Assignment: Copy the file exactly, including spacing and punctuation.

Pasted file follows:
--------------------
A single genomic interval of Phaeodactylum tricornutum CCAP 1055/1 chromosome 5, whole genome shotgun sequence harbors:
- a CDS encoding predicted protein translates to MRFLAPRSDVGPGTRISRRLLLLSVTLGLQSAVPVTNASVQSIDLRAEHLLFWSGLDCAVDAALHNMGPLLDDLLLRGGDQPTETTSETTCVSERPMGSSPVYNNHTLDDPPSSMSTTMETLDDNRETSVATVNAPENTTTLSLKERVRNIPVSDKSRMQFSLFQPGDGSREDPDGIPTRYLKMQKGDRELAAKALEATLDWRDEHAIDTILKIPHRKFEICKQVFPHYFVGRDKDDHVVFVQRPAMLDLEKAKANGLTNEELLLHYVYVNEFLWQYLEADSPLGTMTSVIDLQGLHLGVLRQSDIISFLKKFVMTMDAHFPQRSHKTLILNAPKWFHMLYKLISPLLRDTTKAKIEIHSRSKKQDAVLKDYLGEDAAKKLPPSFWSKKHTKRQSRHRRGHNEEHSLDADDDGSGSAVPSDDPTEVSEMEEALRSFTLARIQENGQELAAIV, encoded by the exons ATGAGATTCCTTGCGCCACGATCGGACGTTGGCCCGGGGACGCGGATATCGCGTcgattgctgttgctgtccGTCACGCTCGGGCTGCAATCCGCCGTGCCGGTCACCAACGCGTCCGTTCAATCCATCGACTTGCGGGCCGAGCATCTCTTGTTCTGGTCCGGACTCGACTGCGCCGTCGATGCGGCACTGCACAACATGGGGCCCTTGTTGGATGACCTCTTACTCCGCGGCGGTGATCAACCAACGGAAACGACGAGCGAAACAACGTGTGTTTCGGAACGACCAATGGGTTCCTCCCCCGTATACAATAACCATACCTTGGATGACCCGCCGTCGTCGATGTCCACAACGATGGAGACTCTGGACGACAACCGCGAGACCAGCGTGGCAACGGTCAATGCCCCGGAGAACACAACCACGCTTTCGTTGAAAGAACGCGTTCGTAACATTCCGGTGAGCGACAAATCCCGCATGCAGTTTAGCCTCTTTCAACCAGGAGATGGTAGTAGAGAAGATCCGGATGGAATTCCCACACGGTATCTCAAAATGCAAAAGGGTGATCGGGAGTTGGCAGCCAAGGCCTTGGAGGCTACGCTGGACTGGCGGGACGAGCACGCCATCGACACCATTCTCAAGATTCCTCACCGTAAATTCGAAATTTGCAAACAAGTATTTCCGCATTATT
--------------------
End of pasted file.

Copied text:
A single genomic interval of Phaeodactylum tricornutum CCAP 1055/1 chromosome 5, whole genome shotgun sequence harbors:
- a CDS encoding predicted protein translates to MRFLAPRSDVGPGTRISRRLLLLSVTLGLQSAVPVTNASVQSIDLRAEHLLFWSGLDCAVDAALHNMGPLLDDLLLRGGDQPTETTSETTCVSERPMGSSPVYNNHTLDDPPSSMSTTMETLDDNRETSVATVNAPENTTTLSLKERVRNIPVSDKSRMQFSLFQPGDGSREDPDGIPTRYLKMQKGDRELAAKALEATLDWRDEHAIDTILKIPHRKFEICKQVFPHYFVGRDKDDHVVFVQRPAMLDLEKAKANGLTNEELLLHYVYVNEFLWQYLEADSPLGTMTSVIDLQGLHLGVLRQSDIISFLKKFVMTMDAHFPQRSHKTLILNAPKWFHMLYKLISPLLRDTTKAKIEIHSRSKKQDAVLKDYLGEDAAKKLPPSFWSKKHTKRQSRHRRGHNEEHSLDADDDGSGSAVPSDDPTEVSEMEEALRSFTLARIQENGQELAAIV, encoded by the exons ATGAGATTCCTTGCGCCACGATCGGACGTTGGCCCGGGGACGCGGATATCGCGTcgattgctgttgctgtccGTCACGCTCGGGCTGCAATCCGCCGTGCCGGTCACCAACGCGTCCGTTCAATCCATCGACTTGCGGGCCGAGCATCTCTTGTTCTGGTCCGGACTCGACTGCGCCGTCGATGCGGCACTGCACAACATGGGGCCCTTGTTGGATGACCTCTTACTCCGCGGCGGTGATCAACCAACGGAAACGACGAGCGAAACAACGTGTGTTTCGGAACGACCAATGGGTTCCTCCCCCGTATACAATAACCATACCTTGGATGACCCGCCGTCGTCGATGTCCACAACGATGGAGACTCTGGACGACAACCGCGAGACCAGCGTGGCAACGGTCAATGCCCCGGAGAACACAACCACGCTTTCGTTGAAAGAACGCGTTCGTAACATTCCGGTGAGCGACAAATCCCGCATGCAGTTTAGCCTCTTTCAACCAGGAGATGGTAGTAGAGAAGATCCGGATGGAATTCCCACACGGTATCTCAAAATGCAAAAGGGTGATCGGGAGTTGGCAGCCAAGGCCTTGGAGGCTACGCTGGACTGGCGGGACGAGCACGCCATCGACACCATTCTCAAGATTCCTCACCGTAAATTCGAAATTTGCAAACAAGTATTTCCGCATTATT